Noble Corporation (NYSE:NE) reported earnings of $235 million or $0.91/share, beating consensus estimates of $0.65/share. Sequentially, revenues were essentially flat ($1.241 billion in Q2 vs. $1.251 in Q1), while fleet utilization dropped to 79% in Q2 from 84% in Q1, partially offset by higher day rates; operating cash flow increased to $526 million in Q2 from $506 million Q1. While the decline in sequential fleet utilization was troubling (if expected), the drop in backlog to $13.4 billion at the end of Q2 from $14.3 billion at the end of Q2 was a confirmation of a disturbing trend. Further, only 74% and 50% of available rig operating days were committed for the remainder of 2014 and 2015, respectively. NE confirmed August 1 as the spin-off date for Paragon Offshore (PGN), the entity that will hold many of the Company's older and less desirable rigs. Cash and line availability dropped to $772 million at the end of June, from $1.03 billion at the end of March, reflecting progress payments on newbuilt rigs (dividends are approximately $95 million per year).
The second quarter numbers are in the range with my expectations following the release of NE's latest fleet report, discussed in my article, "Update: Noble Corp. Announces Fleet Report and Timing of Paragon Offshore Spin-Off". However, the inability to sign new contracts is a bit disappointing.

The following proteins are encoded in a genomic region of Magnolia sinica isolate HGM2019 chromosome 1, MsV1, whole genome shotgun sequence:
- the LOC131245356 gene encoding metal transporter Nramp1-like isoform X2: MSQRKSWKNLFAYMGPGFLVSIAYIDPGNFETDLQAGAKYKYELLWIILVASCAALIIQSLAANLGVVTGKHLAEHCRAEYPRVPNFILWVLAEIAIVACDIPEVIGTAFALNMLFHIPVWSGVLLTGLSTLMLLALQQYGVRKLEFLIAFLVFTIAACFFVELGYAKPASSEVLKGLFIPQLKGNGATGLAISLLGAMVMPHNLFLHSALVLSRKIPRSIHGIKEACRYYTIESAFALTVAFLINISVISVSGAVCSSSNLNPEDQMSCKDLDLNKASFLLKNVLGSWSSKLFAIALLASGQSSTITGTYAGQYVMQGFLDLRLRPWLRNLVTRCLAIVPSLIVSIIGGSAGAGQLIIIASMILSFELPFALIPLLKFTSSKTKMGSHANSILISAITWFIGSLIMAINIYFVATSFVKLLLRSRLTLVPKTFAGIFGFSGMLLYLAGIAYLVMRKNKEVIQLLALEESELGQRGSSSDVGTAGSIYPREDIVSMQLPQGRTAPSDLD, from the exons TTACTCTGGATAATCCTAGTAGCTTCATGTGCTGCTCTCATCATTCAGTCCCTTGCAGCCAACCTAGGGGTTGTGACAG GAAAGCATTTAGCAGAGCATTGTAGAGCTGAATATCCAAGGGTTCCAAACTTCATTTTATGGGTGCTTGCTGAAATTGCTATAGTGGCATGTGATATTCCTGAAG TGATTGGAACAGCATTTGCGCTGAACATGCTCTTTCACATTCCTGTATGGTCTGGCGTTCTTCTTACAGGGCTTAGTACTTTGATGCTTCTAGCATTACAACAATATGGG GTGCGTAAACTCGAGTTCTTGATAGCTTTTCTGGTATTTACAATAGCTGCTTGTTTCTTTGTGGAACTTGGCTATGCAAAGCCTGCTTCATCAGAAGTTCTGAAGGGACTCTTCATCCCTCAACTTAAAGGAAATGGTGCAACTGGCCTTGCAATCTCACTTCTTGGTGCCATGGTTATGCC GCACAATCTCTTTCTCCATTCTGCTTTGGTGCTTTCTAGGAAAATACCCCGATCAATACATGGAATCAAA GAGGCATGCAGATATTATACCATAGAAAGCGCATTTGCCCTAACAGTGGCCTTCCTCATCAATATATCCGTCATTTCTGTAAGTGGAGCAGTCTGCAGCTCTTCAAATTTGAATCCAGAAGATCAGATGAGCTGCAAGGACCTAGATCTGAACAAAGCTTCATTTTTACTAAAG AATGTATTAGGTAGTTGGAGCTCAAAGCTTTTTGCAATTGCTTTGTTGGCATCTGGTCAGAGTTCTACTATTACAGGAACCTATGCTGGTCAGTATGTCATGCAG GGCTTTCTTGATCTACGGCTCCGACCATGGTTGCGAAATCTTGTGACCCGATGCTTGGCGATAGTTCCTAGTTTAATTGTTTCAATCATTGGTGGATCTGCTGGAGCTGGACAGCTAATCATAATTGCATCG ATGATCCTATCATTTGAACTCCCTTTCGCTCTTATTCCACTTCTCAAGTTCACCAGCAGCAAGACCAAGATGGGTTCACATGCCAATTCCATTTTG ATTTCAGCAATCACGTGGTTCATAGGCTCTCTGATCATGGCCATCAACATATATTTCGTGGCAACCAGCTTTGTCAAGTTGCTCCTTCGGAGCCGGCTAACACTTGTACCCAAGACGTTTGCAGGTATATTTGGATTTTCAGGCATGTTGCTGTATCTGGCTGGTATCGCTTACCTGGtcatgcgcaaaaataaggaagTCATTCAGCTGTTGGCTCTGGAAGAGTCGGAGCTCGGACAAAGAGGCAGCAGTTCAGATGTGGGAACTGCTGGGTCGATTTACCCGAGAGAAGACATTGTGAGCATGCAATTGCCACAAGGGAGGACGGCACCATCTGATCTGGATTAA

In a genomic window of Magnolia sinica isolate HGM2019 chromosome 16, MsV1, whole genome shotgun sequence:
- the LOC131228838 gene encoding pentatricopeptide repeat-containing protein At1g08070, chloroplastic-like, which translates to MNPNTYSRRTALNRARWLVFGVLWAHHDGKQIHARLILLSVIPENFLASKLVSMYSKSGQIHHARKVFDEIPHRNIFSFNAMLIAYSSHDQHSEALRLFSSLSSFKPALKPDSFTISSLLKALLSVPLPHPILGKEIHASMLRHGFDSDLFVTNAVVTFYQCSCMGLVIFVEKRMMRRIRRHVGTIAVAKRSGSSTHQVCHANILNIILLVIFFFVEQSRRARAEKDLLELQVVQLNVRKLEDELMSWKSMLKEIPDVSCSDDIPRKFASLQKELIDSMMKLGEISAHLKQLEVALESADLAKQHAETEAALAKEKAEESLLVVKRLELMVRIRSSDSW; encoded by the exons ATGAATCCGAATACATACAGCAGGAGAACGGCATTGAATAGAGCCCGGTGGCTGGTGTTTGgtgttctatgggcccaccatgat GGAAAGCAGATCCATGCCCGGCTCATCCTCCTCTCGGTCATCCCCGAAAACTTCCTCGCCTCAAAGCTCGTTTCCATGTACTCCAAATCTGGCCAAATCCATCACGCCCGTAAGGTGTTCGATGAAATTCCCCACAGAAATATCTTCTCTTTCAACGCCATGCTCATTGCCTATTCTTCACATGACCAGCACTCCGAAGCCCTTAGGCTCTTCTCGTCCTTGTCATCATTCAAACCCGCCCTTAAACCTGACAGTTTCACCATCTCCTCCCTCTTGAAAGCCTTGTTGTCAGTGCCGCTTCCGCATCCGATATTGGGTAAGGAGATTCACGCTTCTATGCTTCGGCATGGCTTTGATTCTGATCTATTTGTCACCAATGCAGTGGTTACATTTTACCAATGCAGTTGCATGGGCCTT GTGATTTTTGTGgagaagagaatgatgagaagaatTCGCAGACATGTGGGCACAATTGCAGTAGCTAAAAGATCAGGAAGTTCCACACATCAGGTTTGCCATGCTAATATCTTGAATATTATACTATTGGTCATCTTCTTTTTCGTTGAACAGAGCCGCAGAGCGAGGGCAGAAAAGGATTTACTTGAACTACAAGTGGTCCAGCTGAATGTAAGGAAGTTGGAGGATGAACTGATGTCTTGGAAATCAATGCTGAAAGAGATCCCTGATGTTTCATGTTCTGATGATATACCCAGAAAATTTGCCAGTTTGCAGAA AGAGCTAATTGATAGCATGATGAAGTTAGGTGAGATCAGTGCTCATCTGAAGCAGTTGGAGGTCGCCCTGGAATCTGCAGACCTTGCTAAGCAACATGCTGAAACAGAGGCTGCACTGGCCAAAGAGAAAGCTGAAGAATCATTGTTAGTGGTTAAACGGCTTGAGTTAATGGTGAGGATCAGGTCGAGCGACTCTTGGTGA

I am still bullish on NE and the sector, including Transocean (NYSE:RIG) and Seadrill (NYSE:SDRL) as my thesis for growth rests upon geo-politically driven change in producer behavior (as was discussed in a WSJ article on July 28). Further, I think separating assets into a pure play is a "parts is worth more than the sum" story. NE will be able to present itself as having a modern, well-position fleet, while the PGN spin-off will be managed with the exclusive goal of optimizing its assets and leveraging its balance sheet accordingly.
Disclosure: The author is long NE, RIG, SDRL. The author wrote this article themselves, and it expresses their own opinions. The author is not receiving compensation for it (other than from Seeking Alpha). The author has no business relationship with any company whose stock is mentioned in this article.